Writing is Hard Work

Monday, December 8, 2014

Good writing is hard work. Sometimes the words flow easily, and sometimes they don’t. But even when they do, they usually require a lot of editing. Here are a few quotes from established writers.
“Writing is the hardest work in the world. I have been a bricklayer and a truck driver, and I tell you – as if you haven’t been told a million times already – that writing is harder. Lonelier. And nobler and more enriching.” Harlan Ellison 

“I would never encourage anyone to be a writer. It’s too hard.” Eudora Welty 

“A writer is a person for whom writing is more difficult than it is for other people.”Thomas Mann, Essays of Three Decades, 1947 

My church holds a women’s Advent Tea every two years, and each table has a hostess who decorates it and provides the dishes. One of the fun things about the event is the table viewing before lunch is served. Some of the tables are elegant and others are whimsical, but all have either an Advent, a Christmas, or a winter theme.
The first time I acted as a hostess, I used children’s books about Christmas for my theme. Last time I used lighthouses, inspired by a poem I had already written. The tie-in there was easy, because Jesus is the light who came at Christmas.
I’m a serious amateur photographer, and I looked through my pictures to see what I could use this year. Although I have photos of Christmas displays and family dinners, none of them struck a chord. I’m not sure why, but it was my seasonal photography that caught my attention. So I decided to use the four seasons as my theme.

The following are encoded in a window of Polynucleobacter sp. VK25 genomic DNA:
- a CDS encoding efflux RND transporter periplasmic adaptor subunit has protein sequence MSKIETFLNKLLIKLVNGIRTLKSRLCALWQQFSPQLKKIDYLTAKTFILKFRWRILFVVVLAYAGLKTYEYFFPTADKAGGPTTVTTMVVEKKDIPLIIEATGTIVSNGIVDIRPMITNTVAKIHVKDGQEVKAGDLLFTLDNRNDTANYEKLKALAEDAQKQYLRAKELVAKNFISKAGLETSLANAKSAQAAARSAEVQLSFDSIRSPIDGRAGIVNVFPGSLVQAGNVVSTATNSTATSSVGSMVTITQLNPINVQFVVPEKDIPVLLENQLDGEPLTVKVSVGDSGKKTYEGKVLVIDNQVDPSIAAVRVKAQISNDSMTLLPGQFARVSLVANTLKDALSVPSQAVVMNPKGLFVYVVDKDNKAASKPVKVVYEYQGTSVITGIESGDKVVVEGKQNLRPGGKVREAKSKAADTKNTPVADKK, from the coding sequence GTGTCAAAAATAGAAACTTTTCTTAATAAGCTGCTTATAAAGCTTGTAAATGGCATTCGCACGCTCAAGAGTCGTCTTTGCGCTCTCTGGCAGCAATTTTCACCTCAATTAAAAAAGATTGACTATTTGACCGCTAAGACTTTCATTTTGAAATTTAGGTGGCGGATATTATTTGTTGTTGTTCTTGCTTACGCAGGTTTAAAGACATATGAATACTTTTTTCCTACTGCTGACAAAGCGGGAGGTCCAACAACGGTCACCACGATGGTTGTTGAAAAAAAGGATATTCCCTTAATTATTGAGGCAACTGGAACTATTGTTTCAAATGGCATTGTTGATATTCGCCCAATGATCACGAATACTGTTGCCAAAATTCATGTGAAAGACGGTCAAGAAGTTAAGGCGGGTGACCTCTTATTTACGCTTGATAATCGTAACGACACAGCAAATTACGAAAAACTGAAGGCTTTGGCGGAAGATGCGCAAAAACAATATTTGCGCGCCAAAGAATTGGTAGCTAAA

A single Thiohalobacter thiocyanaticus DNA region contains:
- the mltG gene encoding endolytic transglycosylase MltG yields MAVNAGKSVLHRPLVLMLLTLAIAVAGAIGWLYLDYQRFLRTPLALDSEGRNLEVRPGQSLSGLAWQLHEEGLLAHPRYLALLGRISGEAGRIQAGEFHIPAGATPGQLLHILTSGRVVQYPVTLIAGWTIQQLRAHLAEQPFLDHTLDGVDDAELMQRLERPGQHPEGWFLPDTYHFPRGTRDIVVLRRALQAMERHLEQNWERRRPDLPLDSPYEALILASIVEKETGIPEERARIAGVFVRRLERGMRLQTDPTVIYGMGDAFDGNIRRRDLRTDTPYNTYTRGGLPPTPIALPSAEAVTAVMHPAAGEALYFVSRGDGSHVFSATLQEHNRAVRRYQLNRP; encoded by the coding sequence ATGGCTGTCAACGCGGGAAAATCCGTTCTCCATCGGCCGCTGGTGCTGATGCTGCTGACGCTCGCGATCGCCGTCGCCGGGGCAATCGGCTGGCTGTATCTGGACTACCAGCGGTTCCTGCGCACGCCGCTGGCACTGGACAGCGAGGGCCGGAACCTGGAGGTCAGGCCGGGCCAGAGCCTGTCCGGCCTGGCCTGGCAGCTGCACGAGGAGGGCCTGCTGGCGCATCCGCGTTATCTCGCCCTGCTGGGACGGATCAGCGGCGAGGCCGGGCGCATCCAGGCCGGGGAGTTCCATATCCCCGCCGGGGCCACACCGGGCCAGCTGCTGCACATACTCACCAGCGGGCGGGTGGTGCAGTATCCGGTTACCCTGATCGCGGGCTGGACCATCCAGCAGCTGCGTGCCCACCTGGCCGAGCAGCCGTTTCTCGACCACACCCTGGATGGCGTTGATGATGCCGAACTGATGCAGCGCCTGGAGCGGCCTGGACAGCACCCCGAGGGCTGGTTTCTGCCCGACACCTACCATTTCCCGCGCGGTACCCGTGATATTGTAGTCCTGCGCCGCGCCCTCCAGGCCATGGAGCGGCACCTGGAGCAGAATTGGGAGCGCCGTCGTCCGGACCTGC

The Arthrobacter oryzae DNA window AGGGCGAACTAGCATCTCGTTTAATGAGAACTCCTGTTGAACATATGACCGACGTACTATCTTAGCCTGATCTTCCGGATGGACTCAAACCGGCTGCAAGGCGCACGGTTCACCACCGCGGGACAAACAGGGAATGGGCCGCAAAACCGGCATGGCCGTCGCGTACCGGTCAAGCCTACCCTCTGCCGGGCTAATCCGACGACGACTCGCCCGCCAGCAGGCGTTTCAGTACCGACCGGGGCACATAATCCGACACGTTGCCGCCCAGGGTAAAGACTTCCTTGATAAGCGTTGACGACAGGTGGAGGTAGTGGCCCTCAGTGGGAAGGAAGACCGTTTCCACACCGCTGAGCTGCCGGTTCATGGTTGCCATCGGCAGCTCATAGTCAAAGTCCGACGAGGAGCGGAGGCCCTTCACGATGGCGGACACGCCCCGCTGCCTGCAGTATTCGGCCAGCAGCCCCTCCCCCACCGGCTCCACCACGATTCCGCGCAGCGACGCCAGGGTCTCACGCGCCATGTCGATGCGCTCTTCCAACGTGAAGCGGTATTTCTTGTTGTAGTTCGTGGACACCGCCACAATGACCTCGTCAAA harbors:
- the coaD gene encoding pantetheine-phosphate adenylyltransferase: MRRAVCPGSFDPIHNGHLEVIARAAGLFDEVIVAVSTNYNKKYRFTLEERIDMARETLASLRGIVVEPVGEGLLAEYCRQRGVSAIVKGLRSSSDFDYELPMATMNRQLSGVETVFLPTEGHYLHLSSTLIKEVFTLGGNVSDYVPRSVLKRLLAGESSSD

But how could I tie that to Advent? I knew how it fit, but would the people viewing the table figure it out? I wasn’t sure, so I decided to spell it out in a poem.

That’s where the hard work began.

At first it flowed well enough. And after I got a couple of verses to a point where I was happy with them, I realized that each one had a 5-7-4 pattern: five syllables in the first line, seven in the second, and four in the third.*

But then I started writing the verse about winter, and nothing seemed to work. Either the wording was clunky or dull or the syllable count was off. After a lot of reflection, thesaurus work, and wording changes, I finally came up with a winter stanza that I thought I could live with. It went like this:

He comes in winter
Among barren gray branches
Appearing dead.

Then I sent the poem off to my online critique partner. She though that stanza was too negative to fit the general tone of the poem. She made a similar comment about one of the words in the autumn verse, but the reference to blood was intended to remind us of Christ’s sacrifice, so I left it.

I had never been happy with my winter verse, however, so I went back to work trying to come up with something better.

Here is the finished poem. It isn’t a masterpiece, but it served its purpose. You can decide for yourself whether my hard work paid off.

He Comes 

He comes in summer
In thunderstorms and showers
Cleansing the earth. 

He comes in autumn
When trees proclaim his glory
With blood-red leaves. 

He comes in winter
As white blankets cover seeds
Soon to awake. 

He comes in spring
When a tiny robin’s egg
Brings forth new life. 

Jesus comes all year
Into the hearts of Christians
Saved by His grace. 


* There is one exception to the 5-7-4 pattern. Each stanza starts with “Jesus comes in [season].” Since “spring” has only one syllable, that line has four instead of five. I chose to sacrifice the syllable count to retain the wording repetition.

No comments:

Post a Comment